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Silver Ferns ‘don’t discard’ pregnant players

New Zealand coach Dame Noeline Taurua says the team “don’t discard” pregnant players and has questioned how sport can better assist new and expectant mothers.

Silver Ferns captain Ameliaranne Ekenasio is expecting her second child and is helping Taurua with the three-game series against England this month.

“They are not sick, they are not injured – it’s part of being a female,” Taurua told the BBC.

Silver Ferns captain Ameliaranne Ekenasio.
Photo: Photosport

“They still want to be involved.”

In 2019, Nike changed its contracts for pregnant athletes after seven-time Olympic gold medallist Allyson Felix asked the company to contractually guarantee there would be no performance-related financial penalties following the birth of her daughter Camryn in 2018.

Other female athletes, including former England netball captain Ama Agbeze, have called for sports’ governing bodies to put specific maternity policies in place.

“They are blessed to have children and they are still valued within our environment,” said Taurua. “We don’t discard them, which I know has happened before in our and other environments.

“I think because our tool is our body and you can’t have that same level when you’re pregnant then it’s not that we always discard them but we don’t see the value in that person and what they can bring to the environment.

“I think it’s time for sport in general to look at a different way as to how we treat people and I think that’s really important.”

Ameliaranne Ekenasio and Dame Noeline Taurua Coach of the Silver Ferns with the Constellation Cup. 2021.

Ameliaranne Ekenasio and Dame Noeline Taurua with the Constellation Cup.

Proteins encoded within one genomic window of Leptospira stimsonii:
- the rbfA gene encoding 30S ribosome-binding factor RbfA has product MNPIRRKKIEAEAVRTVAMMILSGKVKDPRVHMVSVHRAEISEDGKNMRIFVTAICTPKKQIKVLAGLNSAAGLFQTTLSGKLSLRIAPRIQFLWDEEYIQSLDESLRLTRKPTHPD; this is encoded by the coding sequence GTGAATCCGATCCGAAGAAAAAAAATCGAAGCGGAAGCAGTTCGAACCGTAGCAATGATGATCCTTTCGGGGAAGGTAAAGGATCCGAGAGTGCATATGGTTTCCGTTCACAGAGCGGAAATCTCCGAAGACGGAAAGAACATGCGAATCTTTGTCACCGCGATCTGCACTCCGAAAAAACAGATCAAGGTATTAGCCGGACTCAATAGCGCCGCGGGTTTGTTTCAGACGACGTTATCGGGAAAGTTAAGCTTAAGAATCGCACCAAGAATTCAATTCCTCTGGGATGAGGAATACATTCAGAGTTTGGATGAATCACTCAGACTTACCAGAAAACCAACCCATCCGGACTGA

A former international player, Taurua had her first child while playing for the Silver Ferns and called 31-year-old Ekenasio “a great trailblazer”.

“We rely hugely on Emi to be confident and want to work with us,” Taurua added.

“She is the gauge of what we can and can’t do and how far or not she wants to be involved.

“If other mothers see her then they still know they can be part of an elite athlete process when you’re having a baby or two babies. She’s an example of that.

“Equality of the female form should be celebrated and netball should be able to champion that as a predominantly female sport – it should be part of our duty.”

Netball has enjoyed great success as part of the Commonwealth Games programme but has yet to feature at an Olympic Games.

Taurua, who won a silver medal with New Zealand at the Commonwealth Games in Kuala Lumpur in 1998, said it was her “childhood dream” to go to a summer Games.

“It would be amazing and it’s great that Australia are pushing it for the Brisbane Olympics [in 2032].

“Only the best go there and it feels like if we get ourselves to that space then it just takes us a notch up and raises the profile internationally. For netball, that would be amazing and it is something we could push for.

“We have the shorter game – the Fast5 – that could possibly be a game that men and women could play and could be enticing to the Olympic Committee. It would be amazing if we could get our sport on there and among it all on the best world stage.”

World champions New Zealand are level at 1-1 with England in their current three-match series, with the final game tonight in Christchurch.


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